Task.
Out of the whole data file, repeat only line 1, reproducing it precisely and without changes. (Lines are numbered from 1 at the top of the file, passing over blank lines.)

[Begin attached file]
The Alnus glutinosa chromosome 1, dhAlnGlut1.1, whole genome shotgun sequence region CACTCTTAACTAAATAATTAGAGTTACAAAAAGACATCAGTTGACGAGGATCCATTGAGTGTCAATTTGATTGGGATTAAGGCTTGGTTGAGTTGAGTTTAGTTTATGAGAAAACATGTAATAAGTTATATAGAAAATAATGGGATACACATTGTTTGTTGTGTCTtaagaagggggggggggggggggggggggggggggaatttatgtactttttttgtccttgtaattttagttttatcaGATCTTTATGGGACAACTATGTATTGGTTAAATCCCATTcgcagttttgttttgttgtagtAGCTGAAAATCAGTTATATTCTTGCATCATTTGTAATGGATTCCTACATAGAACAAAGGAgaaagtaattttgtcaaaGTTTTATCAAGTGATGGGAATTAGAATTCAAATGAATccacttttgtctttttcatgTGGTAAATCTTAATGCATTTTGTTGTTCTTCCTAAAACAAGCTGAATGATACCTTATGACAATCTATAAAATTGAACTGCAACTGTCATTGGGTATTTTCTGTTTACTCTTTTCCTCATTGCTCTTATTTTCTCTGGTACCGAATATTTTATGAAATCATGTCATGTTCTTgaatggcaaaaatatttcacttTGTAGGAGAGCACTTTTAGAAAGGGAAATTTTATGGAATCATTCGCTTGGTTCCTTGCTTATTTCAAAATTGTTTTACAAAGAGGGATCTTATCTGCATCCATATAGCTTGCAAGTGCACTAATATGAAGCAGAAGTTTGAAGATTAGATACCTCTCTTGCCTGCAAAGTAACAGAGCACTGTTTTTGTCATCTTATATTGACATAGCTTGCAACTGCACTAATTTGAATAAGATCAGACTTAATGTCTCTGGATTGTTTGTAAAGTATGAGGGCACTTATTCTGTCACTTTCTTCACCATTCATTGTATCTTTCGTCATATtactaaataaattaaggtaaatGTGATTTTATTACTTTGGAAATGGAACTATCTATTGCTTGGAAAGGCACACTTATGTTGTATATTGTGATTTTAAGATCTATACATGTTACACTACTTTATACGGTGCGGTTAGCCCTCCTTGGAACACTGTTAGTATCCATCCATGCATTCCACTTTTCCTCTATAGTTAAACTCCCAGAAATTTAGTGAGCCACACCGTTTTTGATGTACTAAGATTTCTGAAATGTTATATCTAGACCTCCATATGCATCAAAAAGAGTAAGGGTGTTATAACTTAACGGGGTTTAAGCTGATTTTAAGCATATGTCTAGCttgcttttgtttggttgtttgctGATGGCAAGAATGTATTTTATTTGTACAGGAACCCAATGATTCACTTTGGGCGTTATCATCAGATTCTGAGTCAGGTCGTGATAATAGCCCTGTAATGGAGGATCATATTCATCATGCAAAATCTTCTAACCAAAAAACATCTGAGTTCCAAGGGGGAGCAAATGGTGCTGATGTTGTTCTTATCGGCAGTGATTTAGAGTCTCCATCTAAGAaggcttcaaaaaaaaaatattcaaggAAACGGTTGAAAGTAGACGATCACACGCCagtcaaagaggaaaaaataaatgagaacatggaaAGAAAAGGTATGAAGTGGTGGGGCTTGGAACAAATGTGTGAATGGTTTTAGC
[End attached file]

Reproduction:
The Alnus glutinosa chromosome 1, dhAlnGlut1.1, whole genome shotgun sequence region CACTCTTAACTAAATAATTAGAGTTACAAAAAGACATCAGTTGACGAGGATCCATTGAGTGTCAATTTGATTGGGATTAAGGCTTGGTTGAGTTGAGTTTAGTTTATGAGAAAACATGTAATAAGTTATATAGAAAATAATGGGATACACATTGTTTGTTGTGTCTtaagaagggggggggggggggggggggggggggggaatttatgtactttttttgtccttgtaattttagttttatcaGATCTTTATGGGACAACTATGTATTGGTTAAATCCCATTcgcagttttgttttgttgtagtAGCTGAAAATCAGTTATATTCTTGCATCATTTGTAATGGATTCCTACATAGAACAAAGGAgaaagtaattttgtcaaaGTTTTATCAAGTGATGGGAATTAGAATTCAAATGAATccacttttgtctttttcatgTGGTAAATCTTAATGCATTTTGTTGTTCTTCCTAAAACAAGCTGAATGATACCTTATGACAATCTATAAAATTGAACTGCAACTGTCATTGGGTATTTTCTGTTTACTCTTTTCCTCATTGCTCTTATTTTCTCTGGTACCGAATATTTTATGAAATCATGTCATGTTCTTgaatggcaaaaatatttcacttTGTAGGAGAGCACTTTTAGAAAGGGAAATTTTATGGAATCATTCGCTTGGTTCCTTGCTTATTTCAAAATTGTTTTACAAAGAGGGATCTTATCTGCATCCATATAGCTTGCAAGTGCACTAATATGAAGCAGAAGTTTGAAGATTAGATACCTCTCTTGCCTGCAAAGTAACAGAGCACTGTTTTTGTCATCTTATATTGACATAGCTTGCAACTGCACTAATTTGAATAAGATCAGACTTAATGTCTCTGGATTGTTTGTAAAGTATGAGGGCACTTATTCTGTCACTTTCTTCACCATTCATTGTATCTTTCGTCATATtactaaataaattaaggtaaatGTGATTTTATTACTTTGGAAATGGAACTATCTATTGCTTGGAAAGGCACACTTATGTTGTATATTGTGATTTTAAGATCTATACATGTTACACTACTTTATACGGTGCGGTTAGCCCTCCTTGGAACACTGTTAGTATCCATCCATGCATTCCACTTTTCCTCTATAGTTAAACTCCCAGAAATTTAGTGAGCCACACCGTTTTTGATGTACTAAGATTTCTGAAATGTTATATCTAGACCTCCATATGCATCAAAAAGAGTAAGGGTGTTATAACTTAACGGGGTTTAAGCTGATTTTAAGCATATGTCTAGCttgcttttgtttggttgtttgctGATGGCAAGAATGTATTTTATTTGTACAGGAACCCAATGATTCACTTTGGGCGTTATCATCAGATTCTGAGTCAGGTCGTGATAATAGCCCTGTAATGGAGGATCATATTCATCATGCAAAATCTTCTAACCAAAAAACATCTGAGTTCCAAGGGGGAGCAAATGGTGCTGATGTTGTTCTTATCGGCAGTGATTTAGAGTCTCCATCTAAGAaggcttcaaaaaaaaaatattcaaggAAACGGTTGAAAGTAGACGATCACACGCCagtcaaagaggaaaaaataaatgagaacatggaaAGAAAAGGTATGAAGTGGTGGGGCTTGGAACAAATGTGTGAATGGTTTTAGC